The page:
“What we have is a mobile core network that can be deployed anywhere in the world. It can be deployed either manually or remotely either by clicking by a few clicks to create a bubble of 4G LTE coverage,” he says.
Athonet can deploy a portable Network in a Box (NIB) solution for instant deployment. The same software can be utilised more elaborately – deploying a number of these small software units across the city where they can communicate with one another to create widespread full city coverage.
“If you’re working with mobility and you are working with the elderly, you want very low latency,” says Menon. “If someone has a heart attack you want the signal to go back as quick as possible, you want to make sure that that piece of information goes back to the hospital and doctor without being dropped, so you don’t want to put that over the public network. So what we do is create a ’network slice’ over the operator‘s network or we create a physical and actual network if you have the spectrum and you want to invest.”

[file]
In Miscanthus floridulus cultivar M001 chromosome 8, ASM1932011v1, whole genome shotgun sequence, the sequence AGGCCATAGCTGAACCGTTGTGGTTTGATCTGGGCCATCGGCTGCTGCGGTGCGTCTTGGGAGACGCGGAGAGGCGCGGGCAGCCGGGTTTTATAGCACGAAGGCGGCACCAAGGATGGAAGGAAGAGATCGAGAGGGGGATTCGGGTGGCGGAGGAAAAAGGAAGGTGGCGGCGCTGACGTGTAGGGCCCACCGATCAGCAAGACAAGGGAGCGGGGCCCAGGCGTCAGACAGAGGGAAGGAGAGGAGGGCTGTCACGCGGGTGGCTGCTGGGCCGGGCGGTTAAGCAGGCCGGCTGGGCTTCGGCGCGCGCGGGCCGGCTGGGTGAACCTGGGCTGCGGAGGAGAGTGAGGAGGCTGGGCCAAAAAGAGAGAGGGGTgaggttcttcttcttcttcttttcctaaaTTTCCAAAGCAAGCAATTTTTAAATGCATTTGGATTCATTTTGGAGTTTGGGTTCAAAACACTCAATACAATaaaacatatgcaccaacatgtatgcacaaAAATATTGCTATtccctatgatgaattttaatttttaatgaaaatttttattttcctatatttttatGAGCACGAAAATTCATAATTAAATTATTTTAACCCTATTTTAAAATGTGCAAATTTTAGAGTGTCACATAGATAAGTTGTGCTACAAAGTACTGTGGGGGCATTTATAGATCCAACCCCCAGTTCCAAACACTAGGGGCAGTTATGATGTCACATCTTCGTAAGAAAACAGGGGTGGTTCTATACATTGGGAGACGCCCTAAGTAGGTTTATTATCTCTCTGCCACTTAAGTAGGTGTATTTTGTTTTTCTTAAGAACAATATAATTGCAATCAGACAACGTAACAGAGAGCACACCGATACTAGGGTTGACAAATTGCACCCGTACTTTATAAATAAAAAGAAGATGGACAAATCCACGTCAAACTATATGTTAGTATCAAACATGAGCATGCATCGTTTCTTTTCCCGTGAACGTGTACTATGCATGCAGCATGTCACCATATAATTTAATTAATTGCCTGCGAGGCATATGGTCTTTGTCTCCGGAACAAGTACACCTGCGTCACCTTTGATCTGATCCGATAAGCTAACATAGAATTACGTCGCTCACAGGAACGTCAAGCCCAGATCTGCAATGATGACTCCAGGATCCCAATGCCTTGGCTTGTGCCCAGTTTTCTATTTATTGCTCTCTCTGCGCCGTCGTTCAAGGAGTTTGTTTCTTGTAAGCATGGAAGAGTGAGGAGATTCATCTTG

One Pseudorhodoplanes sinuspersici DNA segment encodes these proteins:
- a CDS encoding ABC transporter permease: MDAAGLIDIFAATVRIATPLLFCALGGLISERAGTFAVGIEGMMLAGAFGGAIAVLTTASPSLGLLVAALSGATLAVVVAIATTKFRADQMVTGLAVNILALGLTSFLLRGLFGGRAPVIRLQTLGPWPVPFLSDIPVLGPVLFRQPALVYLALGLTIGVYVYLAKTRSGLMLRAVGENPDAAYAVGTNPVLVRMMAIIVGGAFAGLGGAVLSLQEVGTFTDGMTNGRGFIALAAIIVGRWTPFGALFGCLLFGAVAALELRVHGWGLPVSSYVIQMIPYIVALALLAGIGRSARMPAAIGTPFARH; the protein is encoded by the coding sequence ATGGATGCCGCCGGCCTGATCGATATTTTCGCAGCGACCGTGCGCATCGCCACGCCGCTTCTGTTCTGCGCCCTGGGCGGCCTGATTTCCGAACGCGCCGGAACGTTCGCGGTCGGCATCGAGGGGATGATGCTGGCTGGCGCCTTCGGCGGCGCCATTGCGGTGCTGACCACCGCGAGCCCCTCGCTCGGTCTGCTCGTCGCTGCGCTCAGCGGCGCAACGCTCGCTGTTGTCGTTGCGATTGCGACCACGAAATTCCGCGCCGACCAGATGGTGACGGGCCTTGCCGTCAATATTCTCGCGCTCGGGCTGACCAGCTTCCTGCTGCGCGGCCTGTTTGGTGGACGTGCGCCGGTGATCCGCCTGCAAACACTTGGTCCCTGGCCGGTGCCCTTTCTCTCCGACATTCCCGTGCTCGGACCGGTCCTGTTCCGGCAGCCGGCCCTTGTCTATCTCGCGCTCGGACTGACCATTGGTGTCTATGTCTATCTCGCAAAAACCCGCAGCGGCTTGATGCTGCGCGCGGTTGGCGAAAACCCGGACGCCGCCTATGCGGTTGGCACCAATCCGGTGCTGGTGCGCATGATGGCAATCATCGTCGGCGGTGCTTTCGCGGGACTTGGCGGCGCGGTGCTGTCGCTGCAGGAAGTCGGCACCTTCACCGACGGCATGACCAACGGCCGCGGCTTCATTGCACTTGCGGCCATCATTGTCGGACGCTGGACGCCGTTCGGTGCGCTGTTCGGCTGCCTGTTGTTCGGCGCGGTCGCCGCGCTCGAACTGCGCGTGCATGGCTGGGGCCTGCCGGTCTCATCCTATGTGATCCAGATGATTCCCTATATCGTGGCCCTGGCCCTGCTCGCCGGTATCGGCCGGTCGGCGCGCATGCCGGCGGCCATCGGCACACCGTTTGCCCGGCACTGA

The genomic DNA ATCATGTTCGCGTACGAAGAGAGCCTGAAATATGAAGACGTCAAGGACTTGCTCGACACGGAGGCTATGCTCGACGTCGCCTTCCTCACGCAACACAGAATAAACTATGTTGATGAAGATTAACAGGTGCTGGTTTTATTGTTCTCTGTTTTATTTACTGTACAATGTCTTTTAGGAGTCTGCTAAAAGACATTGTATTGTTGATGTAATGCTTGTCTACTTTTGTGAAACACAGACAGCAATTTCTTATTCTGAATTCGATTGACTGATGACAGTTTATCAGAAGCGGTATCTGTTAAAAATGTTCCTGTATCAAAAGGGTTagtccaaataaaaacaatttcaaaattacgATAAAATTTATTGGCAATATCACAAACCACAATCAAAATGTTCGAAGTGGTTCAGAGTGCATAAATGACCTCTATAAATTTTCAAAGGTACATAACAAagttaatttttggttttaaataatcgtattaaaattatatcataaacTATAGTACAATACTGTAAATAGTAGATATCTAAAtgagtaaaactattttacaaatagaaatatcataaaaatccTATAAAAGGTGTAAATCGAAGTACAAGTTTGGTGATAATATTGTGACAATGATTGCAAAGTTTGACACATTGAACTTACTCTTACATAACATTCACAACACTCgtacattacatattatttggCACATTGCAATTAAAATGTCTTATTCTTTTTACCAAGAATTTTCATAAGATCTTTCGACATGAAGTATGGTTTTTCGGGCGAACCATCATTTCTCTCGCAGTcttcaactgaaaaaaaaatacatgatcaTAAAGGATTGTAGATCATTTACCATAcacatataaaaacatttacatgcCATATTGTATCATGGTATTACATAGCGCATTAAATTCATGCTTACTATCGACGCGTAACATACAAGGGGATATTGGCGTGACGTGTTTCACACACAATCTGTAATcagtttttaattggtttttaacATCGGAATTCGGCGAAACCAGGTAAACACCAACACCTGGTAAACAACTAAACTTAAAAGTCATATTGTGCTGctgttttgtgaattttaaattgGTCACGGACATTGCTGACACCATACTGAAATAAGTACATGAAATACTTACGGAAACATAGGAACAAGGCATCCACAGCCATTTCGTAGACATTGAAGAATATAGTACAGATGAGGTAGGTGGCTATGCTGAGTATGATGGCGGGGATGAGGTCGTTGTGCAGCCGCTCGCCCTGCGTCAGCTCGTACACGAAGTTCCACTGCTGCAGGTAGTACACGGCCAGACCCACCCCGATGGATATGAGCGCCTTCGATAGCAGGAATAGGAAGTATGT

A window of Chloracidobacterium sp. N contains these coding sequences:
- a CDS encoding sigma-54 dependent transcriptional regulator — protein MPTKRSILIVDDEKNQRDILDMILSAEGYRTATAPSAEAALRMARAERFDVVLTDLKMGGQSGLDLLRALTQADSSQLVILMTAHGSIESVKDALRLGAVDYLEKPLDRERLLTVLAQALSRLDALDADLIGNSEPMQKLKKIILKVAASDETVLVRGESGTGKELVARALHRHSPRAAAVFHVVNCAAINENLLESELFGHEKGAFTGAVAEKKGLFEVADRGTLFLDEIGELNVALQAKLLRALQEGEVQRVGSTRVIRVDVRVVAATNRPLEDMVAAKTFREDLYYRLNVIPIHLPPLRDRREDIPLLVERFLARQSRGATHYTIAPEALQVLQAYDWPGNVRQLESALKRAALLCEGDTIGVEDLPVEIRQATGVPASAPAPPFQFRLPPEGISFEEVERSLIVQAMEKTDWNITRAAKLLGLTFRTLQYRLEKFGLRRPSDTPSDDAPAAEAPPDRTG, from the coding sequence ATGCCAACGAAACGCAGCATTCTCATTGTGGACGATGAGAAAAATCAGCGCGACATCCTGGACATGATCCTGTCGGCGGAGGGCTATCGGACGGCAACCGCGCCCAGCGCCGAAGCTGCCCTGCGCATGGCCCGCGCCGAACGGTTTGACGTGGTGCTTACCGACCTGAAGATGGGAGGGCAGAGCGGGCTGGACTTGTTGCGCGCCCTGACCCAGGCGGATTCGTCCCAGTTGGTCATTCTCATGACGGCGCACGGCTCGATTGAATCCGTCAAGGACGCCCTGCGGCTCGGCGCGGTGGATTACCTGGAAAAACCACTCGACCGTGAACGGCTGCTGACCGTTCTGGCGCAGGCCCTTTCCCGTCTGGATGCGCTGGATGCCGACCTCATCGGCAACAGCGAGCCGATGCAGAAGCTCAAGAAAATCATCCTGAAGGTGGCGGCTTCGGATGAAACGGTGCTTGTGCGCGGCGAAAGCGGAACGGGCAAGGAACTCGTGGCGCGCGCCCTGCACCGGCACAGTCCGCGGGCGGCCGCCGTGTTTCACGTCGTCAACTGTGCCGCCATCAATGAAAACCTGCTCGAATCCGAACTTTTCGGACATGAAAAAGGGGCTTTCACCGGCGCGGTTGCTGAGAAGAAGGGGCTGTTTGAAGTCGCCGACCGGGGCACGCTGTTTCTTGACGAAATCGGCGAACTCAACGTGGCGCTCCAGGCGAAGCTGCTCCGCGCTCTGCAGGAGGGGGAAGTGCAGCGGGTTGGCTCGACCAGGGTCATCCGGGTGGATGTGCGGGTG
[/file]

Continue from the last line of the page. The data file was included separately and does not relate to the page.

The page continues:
Cost is part of the Athonet appeal. Most cities don’t have the budgets for CAPEX and, as the former’s mobile network solutions are software-based, customers pay for what they use. Pricing, says Menon, is transparent with no hidden fees. Software upgrades happen automatically.
This lower cost consideration has allowed Athonet to partner with Access, the leading mobile operator in Malawi to build the country’s first mobile LTE network in record time. Deployment is based on Athonet’s LTE Virtual Core Network running on standard IT servers.
While Athonet has confirmed that it is speaking to a number of cities in the UK, it is unable as yet to name names. However, as far as facilitating partner smart city, wide-scale, roll-outs, the company believes it is the perfect fit.
Given its background and the growing list of plaudits Menon says: “We bring stability, flexibility and agility which are all very apt for smart cities.”